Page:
3 Rules for Making Dashboards

So recently I’ve run into this trend where I start an application and on my task list the word “Dashboard” appears. This word brings excitement and dread at the same time. Below are what I consider the 3 major rules when making a good dashboard.

What is a Dashboard?

Dictionary.com describes a dashboard for computers as

a user interface or Web page that gives a current summary, usually in graphic, easy-to-read form, of key information relating to progress and performance, especially of a business or website

This definition is okay but what’s more interesting is the one for automobiles

(in an automobile or similar vehicle) a panel beneath the front window having various gauges and accessories for the use of the driver; instrument panel.

When we describe a dashboard for a car, we use gauges, accessories, and instrument panel. When we talk about a dashboard for a computer we describe it with summary, easy-to-read form, and graphics. In the former, the descriptive words offer us a sense of utility and functionality. In the latter, the descriptive words just give us something that looks pretty.

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Why the Difference?

Computer science is as much about technical topics as it is about converting metaphors – real life to 1s and 0s. Some of the best discussions I have ever had were about modeling against real world situations and figuring out proper relationships and translating them into code. These discussions are more philosophical than technical as questions are more about the what than the how. “What is a table?” is really more important than “How do we optimize table production?” ┬áIf we can figure out what exactly a table is, production optimization should hopefully be obvious.
So when we look at the metaphor translation of a dashboard, why does it seem completely lost in translation? The concepts of gauges, accessories, and instrument panels get replaced by a bunch of pie and line charts that look pretty but offer us nothing more. We’ve transformed a dashboard, something that we interact with, to something that produces pretty looking reports and is passive requiring no interaction.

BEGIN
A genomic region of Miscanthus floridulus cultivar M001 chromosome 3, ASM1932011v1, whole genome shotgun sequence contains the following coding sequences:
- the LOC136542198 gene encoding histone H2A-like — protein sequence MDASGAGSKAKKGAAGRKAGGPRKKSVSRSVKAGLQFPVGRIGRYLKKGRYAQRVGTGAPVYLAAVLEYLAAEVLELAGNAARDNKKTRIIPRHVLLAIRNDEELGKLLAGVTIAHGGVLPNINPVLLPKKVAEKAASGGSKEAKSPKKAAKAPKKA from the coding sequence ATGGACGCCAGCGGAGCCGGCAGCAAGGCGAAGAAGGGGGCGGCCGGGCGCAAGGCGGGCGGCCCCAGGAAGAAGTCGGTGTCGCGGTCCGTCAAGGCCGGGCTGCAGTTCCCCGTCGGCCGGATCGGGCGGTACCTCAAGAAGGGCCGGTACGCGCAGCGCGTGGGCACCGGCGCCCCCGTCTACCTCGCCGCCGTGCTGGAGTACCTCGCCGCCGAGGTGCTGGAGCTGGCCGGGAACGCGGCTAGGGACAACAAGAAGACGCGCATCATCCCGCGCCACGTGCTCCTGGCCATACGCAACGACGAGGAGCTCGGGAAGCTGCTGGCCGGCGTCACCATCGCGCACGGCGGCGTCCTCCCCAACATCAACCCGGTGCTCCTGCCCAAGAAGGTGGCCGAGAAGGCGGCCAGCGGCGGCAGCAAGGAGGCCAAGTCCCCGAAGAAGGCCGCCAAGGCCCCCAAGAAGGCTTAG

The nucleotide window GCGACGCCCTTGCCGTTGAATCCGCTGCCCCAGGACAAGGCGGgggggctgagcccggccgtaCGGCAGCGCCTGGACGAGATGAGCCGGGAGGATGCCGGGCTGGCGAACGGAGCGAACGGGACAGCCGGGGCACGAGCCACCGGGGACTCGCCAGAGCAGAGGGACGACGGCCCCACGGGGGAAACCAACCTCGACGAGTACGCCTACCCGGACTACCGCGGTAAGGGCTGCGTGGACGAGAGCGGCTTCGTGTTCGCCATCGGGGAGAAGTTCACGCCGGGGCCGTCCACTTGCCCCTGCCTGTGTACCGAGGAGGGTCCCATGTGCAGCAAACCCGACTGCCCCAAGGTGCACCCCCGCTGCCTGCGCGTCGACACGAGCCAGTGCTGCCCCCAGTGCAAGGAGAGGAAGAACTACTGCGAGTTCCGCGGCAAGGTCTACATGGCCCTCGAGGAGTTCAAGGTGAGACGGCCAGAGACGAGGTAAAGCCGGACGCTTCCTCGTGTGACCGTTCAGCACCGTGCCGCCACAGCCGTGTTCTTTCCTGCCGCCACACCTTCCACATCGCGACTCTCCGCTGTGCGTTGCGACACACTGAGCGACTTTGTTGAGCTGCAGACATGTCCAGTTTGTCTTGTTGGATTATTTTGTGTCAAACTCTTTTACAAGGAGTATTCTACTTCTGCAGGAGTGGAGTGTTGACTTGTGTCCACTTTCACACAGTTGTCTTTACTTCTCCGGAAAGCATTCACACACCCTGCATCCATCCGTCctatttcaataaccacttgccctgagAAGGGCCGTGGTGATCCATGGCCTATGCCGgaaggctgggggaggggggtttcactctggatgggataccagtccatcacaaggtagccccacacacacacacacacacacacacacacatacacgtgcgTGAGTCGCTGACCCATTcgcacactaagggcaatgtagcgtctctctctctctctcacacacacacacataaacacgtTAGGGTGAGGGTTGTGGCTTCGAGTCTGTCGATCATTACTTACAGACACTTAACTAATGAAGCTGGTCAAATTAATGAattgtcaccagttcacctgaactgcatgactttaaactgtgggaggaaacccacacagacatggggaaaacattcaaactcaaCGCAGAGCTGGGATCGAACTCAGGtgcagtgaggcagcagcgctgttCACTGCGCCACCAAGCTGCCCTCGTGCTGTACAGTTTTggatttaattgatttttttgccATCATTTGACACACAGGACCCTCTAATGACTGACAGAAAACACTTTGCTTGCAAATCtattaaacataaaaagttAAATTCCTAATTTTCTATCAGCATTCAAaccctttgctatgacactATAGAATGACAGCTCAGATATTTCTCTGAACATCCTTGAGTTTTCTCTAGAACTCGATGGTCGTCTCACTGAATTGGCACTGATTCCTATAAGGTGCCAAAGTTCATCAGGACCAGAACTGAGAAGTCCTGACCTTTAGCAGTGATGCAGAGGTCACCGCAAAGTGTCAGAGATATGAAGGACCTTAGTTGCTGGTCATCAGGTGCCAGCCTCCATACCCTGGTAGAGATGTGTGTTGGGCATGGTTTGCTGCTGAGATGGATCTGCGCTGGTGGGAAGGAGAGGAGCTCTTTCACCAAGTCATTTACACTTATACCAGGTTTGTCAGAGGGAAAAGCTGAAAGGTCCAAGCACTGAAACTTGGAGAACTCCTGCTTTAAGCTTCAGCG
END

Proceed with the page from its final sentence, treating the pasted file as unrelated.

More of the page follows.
Rules Through Examples

Instead of just making a list of things a dashboard really should have I thought it would be better to explain it through the proper metaphors.

Example: Speedometer

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Since we should be modeling computer components against real life, we’ll look at car’s dashboard and compare it to what we see on a computerized version. On a car’s dashboard you have a speedometer. The speedometer lets you know your current speed. If your speed is too fast, you take your foot off the accelerator and maybe even apply the brake. If you are going slow, you know you can put your foot on the accelerator and increase your speed until the speedometer value hits the speed limit. This creates a feedback loop between our foot, the accelerator, maybe the brake, and the speedometer.

In your office on your corporate homepage you probably have a chart that may depict the days revenue, service center calls, or some other important metric. You will see a whole bunch of rates per minute, per second, or some other kind of time frame. The problem here is while we get the same kind of tracking we get with a speedometer, the speedometer itself is useless unless we’re interacting it with our foot on the pedals. The speedometer value means nothing if we just floor it. The cop that pulls us over will give us an official speed reading when he hands us a speeding ticket. So unless your corporate dashboard comes with a button you can press that lights a fire under the butts of your employees to make them work harder, you’ve lost the feedback loop that makes the speedometer useful.
Rule 1: Your dashboard needs to facilitate and contribute to the feedback loop.

Example: Odometer